WASHINGTON — Moving trade to a front burner, President Barack Obama claimed Wednesday that the U.S. was on track to meet his goal of doubling exports in the next five years.
While many economists and business leaders see that target as overly ambitious, the president has been increasingly linking his trade push with job creation – and trying to blunt a brewing business revolt against his policies ahead of midterm elections.
"Export growth leads to job growth and economic growth," Obama said as he named 18 business, labor and government leaders to a new export advisory council. "At a time when jobs are in short supply, building exports is an imperative," Obama said.
Obama said the nation's sales abroad grew by 17 percent in the first four months of this year, declaring: "Our efforts are off to a solid start."
Yet while the Commerce Department said exports of goods and services from January through April were up 16.9 percent, imports rose even more – up by 19.6 percent over the period.
The early 2010 surges in both exports and imports reflected a rebound in global trade from its deep swoon in 2008 and early 2009 at the depth of the global economic downturn.
But the manufacturing gains and inventory restocking that drove the early stages of the recovery have begun to fade.
Weighing on the global economic recovery are the European debt crisis and lower growth and labor strife in China. Also, recent weak reports on consumer spending, service sector activity and the still-rocky housing market have added to recovery doubts.
With shell-shocked consumers unlikely to power the economic recovery by returning to their free-spending ways, White House officials are counting on trade and business investment to contribute a larger role.
But Obama's goal of doubling exports by 2015 "is challenging. It's going to require a very broad set of initiatives," said Pat Mears, director of international commercial affairs at the National Association of Manufacturers. The group strongly supports Obama's export goals.
The president's showcasing of his newly energized trade agenda appeared aimed, in part, at quieting increasing vocal criticism from the business community of his decisions on taxes, trade and financial regulation.
In one of the sharpest rebukes yet from corporate America, Ivan Seidenberg, chief executive of Verizon Communications Inc. and head of the influential Business Roundtable, late last month blasted the administration for decisions he said "create an increasingly hostile environment for investment and job creation."
Seidenberg was among those named by Obama on Wednesday to the new advisory panel, which also includes executives of Walt Disney Co., Ford Motor Co. and the Boeing Co.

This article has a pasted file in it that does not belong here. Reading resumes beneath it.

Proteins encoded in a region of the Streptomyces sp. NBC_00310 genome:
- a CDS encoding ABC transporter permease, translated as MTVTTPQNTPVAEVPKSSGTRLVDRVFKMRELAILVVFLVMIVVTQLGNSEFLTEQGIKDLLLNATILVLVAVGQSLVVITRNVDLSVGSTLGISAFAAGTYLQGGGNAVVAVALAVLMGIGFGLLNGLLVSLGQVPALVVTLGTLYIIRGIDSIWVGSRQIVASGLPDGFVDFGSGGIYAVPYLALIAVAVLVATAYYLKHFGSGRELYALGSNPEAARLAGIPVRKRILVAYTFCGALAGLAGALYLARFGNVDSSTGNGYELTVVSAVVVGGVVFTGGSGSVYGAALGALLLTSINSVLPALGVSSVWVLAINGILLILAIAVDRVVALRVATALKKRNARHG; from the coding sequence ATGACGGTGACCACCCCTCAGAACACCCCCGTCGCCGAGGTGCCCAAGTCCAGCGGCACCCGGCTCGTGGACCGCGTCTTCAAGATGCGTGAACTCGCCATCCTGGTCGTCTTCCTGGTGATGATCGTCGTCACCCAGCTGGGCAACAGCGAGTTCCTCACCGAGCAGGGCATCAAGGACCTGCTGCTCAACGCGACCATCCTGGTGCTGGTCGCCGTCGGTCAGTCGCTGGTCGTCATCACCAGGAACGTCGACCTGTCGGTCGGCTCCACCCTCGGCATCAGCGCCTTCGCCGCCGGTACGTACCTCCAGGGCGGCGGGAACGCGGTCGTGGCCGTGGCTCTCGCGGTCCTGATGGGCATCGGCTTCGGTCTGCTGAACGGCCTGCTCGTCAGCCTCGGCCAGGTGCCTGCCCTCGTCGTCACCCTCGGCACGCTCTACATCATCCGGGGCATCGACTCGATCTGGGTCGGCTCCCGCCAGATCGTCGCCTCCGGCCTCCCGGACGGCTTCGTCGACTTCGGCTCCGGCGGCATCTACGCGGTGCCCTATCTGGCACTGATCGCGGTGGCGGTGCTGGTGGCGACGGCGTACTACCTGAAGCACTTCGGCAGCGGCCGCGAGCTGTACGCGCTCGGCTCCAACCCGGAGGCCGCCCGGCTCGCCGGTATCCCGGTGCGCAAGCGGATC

Obama has drawn criticism from business groups and free-traders on Capitol Hill for not doing more to promote trade, allowing to languish free trade agreements with Colombia, Panama and South Korea signed during the George W. Bush administration.
But in a surprise move, the president suddenly revived the South Korean pact at a global summit in Toronto, saying he hoped to have most outstanding issues resolved before he visits Seoul in November.
On Wednesday, Obama also said, "we want to deepen and broaden our relations with Panama and Columbia" although without specifically mentioning the pending free-trade agreements.
White House spokesman Robert Gibbs later said that, unlike with South Korea, "I don't have any timeline" for Columbia and Panama.
Nearly all free-trade proposals are unpopular with Democrats, with protectionist sentiments running high at a time of lingering economic weakness and unemployment hovering at 9.5 percent.
If Obama is to push his revamped trade agenda, he'll need to reach across the aisle to pick up Republican support, as then-President Bill Clinton did in 1993 when he pushed through Congress the still-controversial U.S. free-trade agreement with Canada and Mexico.
Another obstacle to meeting Obama's goal, which he made in his State of the Union speech: the shift by many U.S. companies toward producing their goods overseas. Also, it faces a mathematical hurdle.
The United States isn't the only major power hoping to grow its way out of recession through increased sales abroad.
"Every country in the world would like to achieve export-led growth. But it's not possible. If somebody's exports are growing faster than world trade, then somebody else's imports have to be growing faster," said Nigel Gault, chief U.S. economist at IHS Global Insight, an economic forecasting firm.
Still, Gault said, "his objective is right" because the housing sector and domestic consumer spending are not going to fuel the recovery. "You need some demand strength from somewhere else."
Associated Press writers Martin Crutsinger and Jennifer Loven contributed to this report.